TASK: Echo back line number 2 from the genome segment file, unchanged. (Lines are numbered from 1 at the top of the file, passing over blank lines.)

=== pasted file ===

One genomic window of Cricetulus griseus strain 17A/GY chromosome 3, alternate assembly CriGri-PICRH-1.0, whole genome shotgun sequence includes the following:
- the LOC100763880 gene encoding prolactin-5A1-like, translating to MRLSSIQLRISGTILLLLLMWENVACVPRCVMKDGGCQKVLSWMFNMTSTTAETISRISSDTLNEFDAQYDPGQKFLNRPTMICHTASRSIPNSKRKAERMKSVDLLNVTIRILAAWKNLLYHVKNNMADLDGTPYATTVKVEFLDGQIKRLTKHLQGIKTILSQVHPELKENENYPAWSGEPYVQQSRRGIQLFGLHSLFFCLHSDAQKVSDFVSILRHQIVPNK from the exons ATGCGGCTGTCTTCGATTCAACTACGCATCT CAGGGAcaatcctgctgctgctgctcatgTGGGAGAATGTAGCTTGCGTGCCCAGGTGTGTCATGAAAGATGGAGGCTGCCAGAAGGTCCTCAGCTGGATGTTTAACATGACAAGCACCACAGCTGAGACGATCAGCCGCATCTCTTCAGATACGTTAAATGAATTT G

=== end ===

- the LOC100763880 gene encoding prolactin-5A1-like, translating to MRLSSIQLRISGTILLLLLMWENVACVPRCVMKDGGCQKVLSWMFNMTSTTAETISRISSDTLNEFDAQYDPGQKFLNRPTMICHTASRSIPNSKRKAERMKSVDLLNVTIRILAAWKNLLYHVKNNMADLDGTPYATTVKVEFLDGQIKRLTKHLQGIKTILSQVHPELKENENYPAWSGEPYVQQSRRGIQLFGLHSLFFCLHSDAQKVSDFVSILRHQIVPNK from the exons ATGCGGCTGTCTTCGATTCAACTACGCATCT CAGGGAcaatcctgctgctgctgctcatgTGGGAGAATGTAGCTTGCGTGCCCAGGTGTGTCATGAAAGATGGAGGCTGCCAGAAGGTCCTCAGCTGGATGTTTAACATGACAAGCACCACAGCTGAGACGATCAGCCGCATCTCTTCAGATACGTTAAATGAATTT G